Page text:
Developers of projects within the city of Spokane could begin facing new traffic-impact fees as early as this summer.
Spokane Mayor Dennis Hession has appointed a 12-member citizen committee and a six-member internal committee to help draft an ordinance and fee schedule for the proposed impact fees, and those committees are expected to make a joint recommendation to the City Council in July.
Traffic-impact fees, as authorized by Washington law, can be used to help finance street improvements to handle increased traffic generated by new developments. The Legislature also has authorized the use of impact fees to cover the cost of needed new parks and schools and enhanced fire protection, but the city of Spokane is looking only at traffic-related impact fees for now.
Tom Arnold, Spokanes director of engineering services, says the proposed ordinance could be enacted by mid to late summer.
If the city enacts such a fee, its program would be the first in Spokane County, although the cities of Post Falls and Coeur dAlene both already have such programs to equitably generate funds to start tackling transportation-growth needs, says Arnold.
He claims traffic-impact fees, which are set fees based on the type and location of a development, would let developers know in advance what their traffic-related costs from the city would be for a project and would help the city distribute those costs evenly if more than one developer had projects in an area.
Unlike with the proposed set fees, the city currently charges developers for traffic improvements only when they are deemed necessary, such as when a project would create traffic counts that would exceed city standards for one or more nearby streets, Arnold says. He says the developer whose project would cause traffic to crest the standards would have to pay the brunt of the traffic-improvement costs, while developers who built in the area earlier, even if their projects were bigger and put more stress on the streets, assumed none of those expenses because the counts hadnt yet hit the standard.
Arnold says he knows of developers who purposefully have designed the size of their developments to come in just under a traffic-count threshold, thus avoiding the expense of paying for street improvements. He says traffic-impact fees would help address that problem.
Hession appointed the 12-member citizen committee in December. It includes a cross section of developers, business representatives, traffic specialists, neighborhood leaders, and others. Their mission was to work with the six-member committee of city specialists to produce recommendations for implementation of a traffic-impact fee plan as quickly as possible, hopefully by June, Arnold says.
The citizen committee is behind schedule to reach that projected June deadline, but hopes to complete its studies soon, he says. It would then hold an open house for the public and conduct a workshop for the citys planning commission, says Arnold. He says the planning commission likely would schedule a public hearing and, barring unforeseen obstacles, bring the proposed ordinance and fee schedule before the City Council in July.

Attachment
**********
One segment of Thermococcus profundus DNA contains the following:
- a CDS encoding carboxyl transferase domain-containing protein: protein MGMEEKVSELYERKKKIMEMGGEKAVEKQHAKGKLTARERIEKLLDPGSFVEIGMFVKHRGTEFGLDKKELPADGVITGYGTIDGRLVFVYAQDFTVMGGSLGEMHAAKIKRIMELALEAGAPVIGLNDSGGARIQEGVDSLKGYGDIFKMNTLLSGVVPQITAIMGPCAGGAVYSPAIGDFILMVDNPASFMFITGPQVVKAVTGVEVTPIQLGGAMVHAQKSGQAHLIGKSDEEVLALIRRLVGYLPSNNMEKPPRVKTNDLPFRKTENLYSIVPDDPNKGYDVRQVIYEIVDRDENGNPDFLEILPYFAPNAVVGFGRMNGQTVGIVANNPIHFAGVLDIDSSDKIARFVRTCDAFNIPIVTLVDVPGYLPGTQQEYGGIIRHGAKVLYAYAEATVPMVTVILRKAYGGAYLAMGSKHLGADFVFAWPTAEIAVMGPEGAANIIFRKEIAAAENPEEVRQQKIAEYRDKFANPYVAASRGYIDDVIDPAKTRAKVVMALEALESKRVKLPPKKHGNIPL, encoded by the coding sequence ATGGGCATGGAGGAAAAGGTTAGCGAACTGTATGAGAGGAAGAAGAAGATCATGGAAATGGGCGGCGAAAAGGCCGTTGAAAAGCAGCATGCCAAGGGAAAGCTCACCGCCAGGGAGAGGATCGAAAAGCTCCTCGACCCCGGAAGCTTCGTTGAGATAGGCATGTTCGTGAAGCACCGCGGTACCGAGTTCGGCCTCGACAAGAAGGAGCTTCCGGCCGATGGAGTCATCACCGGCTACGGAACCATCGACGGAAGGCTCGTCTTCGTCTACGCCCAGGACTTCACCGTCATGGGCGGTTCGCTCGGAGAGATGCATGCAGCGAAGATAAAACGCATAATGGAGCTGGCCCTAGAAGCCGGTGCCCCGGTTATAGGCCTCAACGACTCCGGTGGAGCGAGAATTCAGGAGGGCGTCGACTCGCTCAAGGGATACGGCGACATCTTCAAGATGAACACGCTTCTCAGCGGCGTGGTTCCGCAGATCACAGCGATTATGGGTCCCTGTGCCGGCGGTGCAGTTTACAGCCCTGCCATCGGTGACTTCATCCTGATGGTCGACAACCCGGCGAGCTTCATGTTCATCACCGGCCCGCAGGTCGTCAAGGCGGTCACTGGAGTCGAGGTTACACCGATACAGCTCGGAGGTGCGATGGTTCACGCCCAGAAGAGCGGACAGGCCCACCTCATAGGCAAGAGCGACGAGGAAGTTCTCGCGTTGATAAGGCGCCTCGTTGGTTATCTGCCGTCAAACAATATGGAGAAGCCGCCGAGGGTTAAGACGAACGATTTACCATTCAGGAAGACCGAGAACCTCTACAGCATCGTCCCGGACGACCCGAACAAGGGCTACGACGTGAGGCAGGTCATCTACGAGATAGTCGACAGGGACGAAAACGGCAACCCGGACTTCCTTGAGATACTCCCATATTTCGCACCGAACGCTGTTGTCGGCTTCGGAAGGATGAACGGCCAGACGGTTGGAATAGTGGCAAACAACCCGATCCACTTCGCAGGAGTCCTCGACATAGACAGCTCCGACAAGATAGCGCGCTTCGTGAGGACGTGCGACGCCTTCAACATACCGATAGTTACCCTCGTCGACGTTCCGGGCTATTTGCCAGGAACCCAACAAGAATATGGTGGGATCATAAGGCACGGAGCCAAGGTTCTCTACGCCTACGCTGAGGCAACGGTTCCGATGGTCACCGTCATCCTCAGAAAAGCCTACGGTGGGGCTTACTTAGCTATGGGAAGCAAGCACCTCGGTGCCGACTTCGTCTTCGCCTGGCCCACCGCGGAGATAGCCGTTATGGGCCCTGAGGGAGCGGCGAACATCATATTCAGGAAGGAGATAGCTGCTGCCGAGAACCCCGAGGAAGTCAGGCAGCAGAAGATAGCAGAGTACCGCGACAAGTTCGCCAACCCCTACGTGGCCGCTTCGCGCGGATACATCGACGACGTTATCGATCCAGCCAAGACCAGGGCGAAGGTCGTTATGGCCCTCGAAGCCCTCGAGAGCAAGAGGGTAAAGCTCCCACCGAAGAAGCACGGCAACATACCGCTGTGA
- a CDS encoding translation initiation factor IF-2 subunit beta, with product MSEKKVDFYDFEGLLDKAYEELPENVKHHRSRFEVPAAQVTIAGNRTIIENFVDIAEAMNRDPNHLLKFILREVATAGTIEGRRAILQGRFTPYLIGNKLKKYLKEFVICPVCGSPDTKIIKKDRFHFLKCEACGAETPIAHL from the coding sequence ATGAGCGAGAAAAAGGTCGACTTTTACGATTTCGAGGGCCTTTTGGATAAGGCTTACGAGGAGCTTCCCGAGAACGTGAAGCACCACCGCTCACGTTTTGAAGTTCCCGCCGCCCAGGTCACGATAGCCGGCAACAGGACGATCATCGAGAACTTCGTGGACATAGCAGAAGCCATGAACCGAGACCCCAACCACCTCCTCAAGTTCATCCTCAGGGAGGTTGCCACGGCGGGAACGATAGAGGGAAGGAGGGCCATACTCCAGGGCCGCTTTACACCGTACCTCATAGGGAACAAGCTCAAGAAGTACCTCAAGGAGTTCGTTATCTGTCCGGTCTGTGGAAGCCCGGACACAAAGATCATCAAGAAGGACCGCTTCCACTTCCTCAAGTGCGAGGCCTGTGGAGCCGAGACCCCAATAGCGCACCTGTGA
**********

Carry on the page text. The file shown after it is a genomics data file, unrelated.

The ordinance would become effective 30 days after its passed by the City Council, says Arnold.
The recommendations made by the two committees would include a prioritized list of street projects for which the money could be spent, he says.
Mary Ann Ulik, operations director of the Downtown Spokane Partnership and a member of the citizen committee, says its too early in the process to estimate how much money could be generated from traffic-impact fees here.
She says the committees currently are leaning toward creating five transportation zones in Spokanedowntown, northeast, northwest, southeast, and southwest. Traffic-impact fees collected in each zone only could be used to address growth-related street issues within that respective zone.
Arnold says one goal is to create a simplified fee structure, although each zone would have its own fees. Those fees would be based on expected growth needs in each zone, and the goal is to have fees set for each condominium unit, apartment unit, single-family home, or other form of development to be built there.
He says the committees also are working to establish a credit system through which developers who pay for needed street upgrades to support their projects would be given credits if, for instance, they also built other projects within the same zone. Such credits would keep developers from having to pay for a street upgrade more than once.
The committees havent decided on a recommendation for a fee schedule yet, says Arnold. He says factors that will determine the amount of those fees will include the citys list of projects in its six-year street plan and predicted traffic counts in the five transportation zones. The committees also will research how much state and federal money the city normally gets to help fund such projects.
Asking for state and federal funding for these projects puts us in a competitive arena, and traffic-impact fee money will help supply local match money, he says.
Under state law, local governments that collect traffic-impact fees must provide some of their own money for street improvements on which impact fees are to be spent. What the city of Spokanes contribution to support such projects would be is still under discussion, he says.
Contact Rocky Wilson at (509) 344-1264 or via e-mail at firstname.lastname@example.org.
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